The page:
Tire on Scale

A truck tire on a mobile scale

Credit: Edgar B. Herwick III/WGBH News

Inside One Of The Highway System's Great Mysteries: Weigh Stations

March 9, 2017

This story idea came to the Curiosity Desk from listener Ellen Cosgrove in Foxboro, MA.

I was wondering about the weigh stations I see on highways. I often see them, and they're always closed. Why do they exist? I was wondering if you could shed some light on it.

On a recent morning, I visited the weigh station along Interstate 95 northbound in Rowley, Massachusetts, where I met up with Lieutenant Tom Fitzgerald, head of the Massachusetts State Police Commercial Vehicle Enforcement Unit.

Shortly after my arrival, Fitzerald opened the weigh station with the simple flip of a switch that changed a sign on the highway to read "open." And whenever that sign says "open," every commercial truck on the highway is required to pull in. Within seconds, that's exactly what started happening. 

Just as the name suggests, state troopers in the weigh station really do weigh commercial trucks. Federal law restricts most big rigs to 80,000 pounds. That number is not random, as Fitzgerald explained.

"All the bridges are designed, basically, throughout the country to have a maximum acceptable weight of 800 pounds of tire pressure per square inch, so the weight laws are federal," he said.

But it’s up to the states to enforce them. Some states have big, fixed scales and weigh every truck. In Massachusetts, the weigh stations looks more like big parking lots. Troopers like Steve Browning watch closely as the trucks parade slowly by, looking for clues that one may be carrying too much of a load.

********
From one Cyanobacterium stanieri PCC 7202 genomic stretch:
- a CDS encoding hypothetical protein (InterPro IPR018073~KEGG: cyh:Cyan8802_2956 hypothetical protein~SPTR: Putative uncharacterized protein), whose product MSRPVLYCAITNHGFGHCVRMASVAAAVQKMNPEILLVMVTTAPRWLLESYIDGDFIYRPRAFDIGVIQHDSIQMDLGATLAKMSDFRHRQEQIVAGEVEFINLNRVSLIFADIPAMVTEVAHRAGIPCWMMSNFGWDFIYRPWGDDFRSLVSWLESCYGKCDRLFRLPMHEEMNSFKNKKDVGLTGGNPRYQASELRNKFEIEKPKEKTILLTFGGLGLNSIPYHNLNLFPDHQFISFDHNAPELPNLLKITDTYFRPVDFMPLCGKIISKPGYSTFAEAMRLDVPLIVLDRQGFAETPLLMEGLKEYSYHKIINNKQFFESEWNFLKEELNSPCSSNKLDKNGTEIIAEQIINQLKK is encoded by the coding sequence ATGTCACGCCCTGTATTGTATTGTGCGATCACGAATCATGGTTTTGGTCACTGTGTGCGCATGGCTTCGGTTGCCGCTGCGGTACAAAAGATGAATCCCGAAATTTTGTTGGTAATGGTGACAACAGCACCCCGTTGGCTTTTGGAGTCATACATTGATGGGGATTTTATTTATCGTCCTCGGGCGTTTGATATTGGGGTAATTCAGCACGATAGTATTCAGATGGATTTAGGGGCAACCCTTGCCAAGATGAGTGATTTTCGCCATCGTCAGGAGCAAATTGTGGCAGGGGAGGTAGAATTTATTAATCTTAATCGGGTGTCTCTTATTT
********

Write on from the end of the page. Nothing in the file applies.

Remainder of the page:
Trucks pulling through the weigh station on I-95 Northbound in Rowley, Mass.
Photo Credit: Edgar B. Herwick III/WGBH News

"Once you’ve done it for a long time ... you can tell who's loaded," Browning said. "Sometimes you can look at the tires, how the truck rides. There’s a lot of indicators on heavy weight."

As Browning was explaining the process to me, a large flatbed packed high with lumber caught his eye, and he flagged the truck to be weighed.  

I climbed into the cab of the truck in question as driver David Tracey, from Mercer, Maine, awaited his fate. 

"Well. it is part of the business," Tracey said. "‘Course it is a pain, ‘cause it cuts into an already tight schedule to begin with. But I understand it’s about safety. You do see some sketchy stuff on the roads."

A state trooper weighing a truck
Photo Credit: Edgar B. Herwick III/WGBH News

The weigh-up is a fairly low-tech affair. The troopers had Tracy roll forward onto small mobile scales and recorded the weight. Once they weighed each set of tires on the truck, they simply added it all up. 

And was Tracey worried that he was overweight?

"I’m usually right around where I need to be. I mean, there’s a chance; I’m pretty close," he said.

The fines get more expensive the more overweight a truck is. At 1,000 pounds over, the fine is just $40. But 10,000 over will cost you $800, and 20,000 over will cost $1,600.